Going to college opens a lot of doors, and one of the main areas it provides opportunity is in the career world. From the minute you start considering what major you might be interested in, there’s an inkling of understanding that this major you select could translate into your future job. Essentially, it could end up being what you’ll spend a lot of time doing in life.

Whether it’s communications or chemistry, radio broadcasting or teaching Kindergarten, there are tons of resources out there that can assist you in making sure your resume is in top-notch shape, you’re prepared for interviews, and you’re ready to take on the world. As a high school student or current college student, you might not be interested in prepping for a future interview—at least not at this stage.

We get that! So we’ve compiled a list of a few ways you can naturally start prepping for your future career, and our goal is that you don’t feel overwhelmed. You might already be doing a lot of these things—if so, awesome. If not, don’t stress. College is the perfect time to try stuff, make a few mistakes, and try again. Consider these ideas as you consider college, and get ready to land the career of your dreams.

1. Extracurriculars count

That art club you’re a part of? It counts. That theatre production you got involved with last Fall—that counts too. The volunteer hours you spent with your hall at Feed My Starving Children? Important!

Employers look at resumes and consider more than just your grades. While your GPA is important, don’t discount the other stuff you’ve gotten involved with too. The great thing about extracurricular activities and volunteerism is that you often are naturally led to activities and groups you enjoy. Whether it’s playing intramural basketball—which shows your penchant for teamwork—or tutoring fellow students in grammar, revealing your experience teaching, your involvement in college activities will most certainly sway your future employer as he or she considers hiring you. So make sure to include the activities you were involved with in college on your resume.

2. Internships are basically built in nowadays

 Most college programs naturally build internships right into the classes and credits required for graduation. Depending on what you’re majoring in, you’ll most likely be expected to reach out to a business or organization advertising its need for interns.

Some colleges have partnership programs with companies, and internships are easily assigned. If your program doesn’t require an internship, it’s still a good idea to try and get one or even two. The experience you’ll gain in the real world will help you know if that sort of job will be the right fit for you—and it will show any interviewer that you’re passionate and serious about procuring a job in the field.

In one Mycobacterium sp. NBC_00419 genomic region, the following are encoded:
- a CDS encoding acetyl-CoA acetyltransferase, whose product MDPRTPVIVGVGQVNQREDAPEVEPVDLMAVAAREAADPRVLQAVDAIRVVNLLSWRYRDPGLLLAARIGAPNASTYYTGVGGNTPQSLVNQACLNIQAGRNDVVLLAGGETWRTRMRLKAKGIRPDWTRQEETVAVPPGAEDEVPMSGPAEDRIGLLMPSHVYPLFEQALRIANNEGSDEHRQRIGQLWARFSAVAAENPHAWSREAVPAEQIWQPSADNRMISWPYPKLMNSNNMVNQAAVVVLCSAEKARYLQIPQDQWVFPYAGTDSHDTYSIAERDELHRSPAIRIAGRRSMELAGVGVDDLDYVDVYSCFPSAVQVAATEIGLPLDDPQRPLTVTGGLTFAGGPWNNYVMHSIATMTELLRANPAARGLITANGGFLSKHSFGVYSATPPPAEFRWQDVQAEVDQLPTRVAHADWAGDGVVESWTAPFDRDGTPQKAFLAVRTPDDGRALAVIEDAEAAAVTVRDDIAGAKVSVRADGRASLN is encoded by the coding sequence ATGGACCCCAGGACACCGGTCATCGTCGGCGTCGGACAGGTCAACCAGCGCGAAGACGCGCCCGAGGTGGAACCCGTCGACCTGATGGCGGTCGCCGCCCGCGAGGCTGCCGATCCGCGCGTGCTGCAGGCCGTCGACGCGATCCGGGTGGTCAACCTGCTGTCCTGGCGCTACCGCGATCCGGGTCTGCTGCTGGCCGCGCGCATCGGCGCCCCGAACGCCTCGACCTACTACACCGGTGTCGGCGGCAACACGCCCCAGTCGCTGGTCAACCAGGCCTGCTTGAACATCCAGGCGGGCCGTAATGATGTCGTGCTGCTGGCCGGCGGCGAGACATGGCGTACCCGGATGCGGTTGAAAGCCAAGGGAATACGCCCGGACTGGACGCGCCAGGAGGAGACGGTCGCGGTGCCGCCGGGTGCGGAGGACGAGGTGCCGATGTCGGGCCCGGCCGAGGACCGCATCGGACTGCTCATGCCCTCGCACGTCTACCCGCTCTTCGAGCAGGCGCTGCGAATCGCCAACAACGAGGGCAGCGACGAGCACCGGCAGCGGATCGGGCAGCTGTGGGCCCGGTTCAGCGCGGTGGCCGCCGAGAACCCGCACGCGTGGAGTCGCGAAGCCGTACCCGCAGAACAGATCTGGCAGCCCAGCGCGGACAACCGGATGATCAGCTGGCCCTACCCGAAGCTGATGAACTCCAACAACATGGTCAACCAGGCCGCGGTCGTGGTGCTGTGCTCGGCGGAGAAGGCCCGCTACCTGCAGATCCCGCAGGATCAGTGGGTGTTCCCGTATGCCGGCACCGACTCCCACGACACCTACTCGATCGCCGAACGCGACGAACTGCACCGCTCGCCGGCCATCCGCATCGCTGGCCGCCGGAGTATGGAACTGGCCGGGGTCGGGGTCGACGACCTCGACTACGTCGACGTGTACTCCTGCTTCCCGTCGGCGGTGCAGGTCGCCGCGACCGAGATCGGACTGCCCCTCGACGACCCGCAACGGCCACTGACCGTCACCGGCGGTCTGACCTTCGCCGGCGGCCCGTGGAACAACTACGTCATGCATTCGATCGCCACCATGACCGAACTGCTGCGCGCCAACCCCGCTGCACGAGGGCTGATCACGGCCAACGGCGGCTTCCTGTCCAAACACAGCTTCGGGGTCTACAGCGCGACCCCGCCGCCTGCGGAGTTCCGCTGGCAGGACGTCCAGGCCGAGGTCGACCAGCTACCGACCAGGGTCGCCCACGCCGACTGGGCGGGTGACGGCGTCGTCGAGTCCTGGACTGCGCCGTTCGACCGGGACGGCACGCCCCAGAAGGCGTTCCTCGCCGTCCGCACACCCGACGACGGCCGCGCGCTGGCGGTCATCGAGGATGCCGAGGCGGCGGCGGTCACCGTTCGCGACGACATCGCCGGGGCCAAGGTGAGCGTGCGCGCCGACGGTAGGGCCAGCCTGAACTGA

3. It’s not what you know, it’s who you know

There’s no doubt about it: networking works. When people mention the above mantra, they’re not joking. Cultivating relationships with teachers and professors can pay off in the end because these instructors are often well connected in their specialty’s community.

Whether you’re at a party, walking to class, or chatting with your lab partner, don’t discount the job opportunities that can arise through your connections. LinkedIn, Facebook, Instagram, and Twitter are all great tools to turn online relationships into real-life connections that could get you into a great career.

4. Reaching out doesn’t hurt

Many a job isn’t actually advertised. If you’re interested in working in a particular industry or a certain company, reaching out with a letter of interest (spell-checked and edited for grammar mistakes, of course), along with your resume, might open doors you hadn’t expected.

Some employers have open positions they haven’t had a chance to advertise yet, while still others might have a need in the future that they’ll keep you in mind for. If you’re passionate about a particular organization, letting your passion be known will make it all the more likely that you’ll get hired—employers really like employees who will be passionate about their position.

5. The Lord is in control

While your future job-searching days might already sound stressful, it’s important to remember that the Lord is ultimately in control. Yes, it’s still important to work hard, use your gifts and talents, and take advantage of opportunities that come your way, but don’t let anxiety and fear overwhelm you. Our Father is a good God, and we can trust Him with everything—even our future careers.

You’re journey to a vocation will be unique, and there can be meaning and purpose in many a job. So don’t lose hope before you’ve even started. Ask God for clarity and guidance as you look to the future and consider what you were created to do.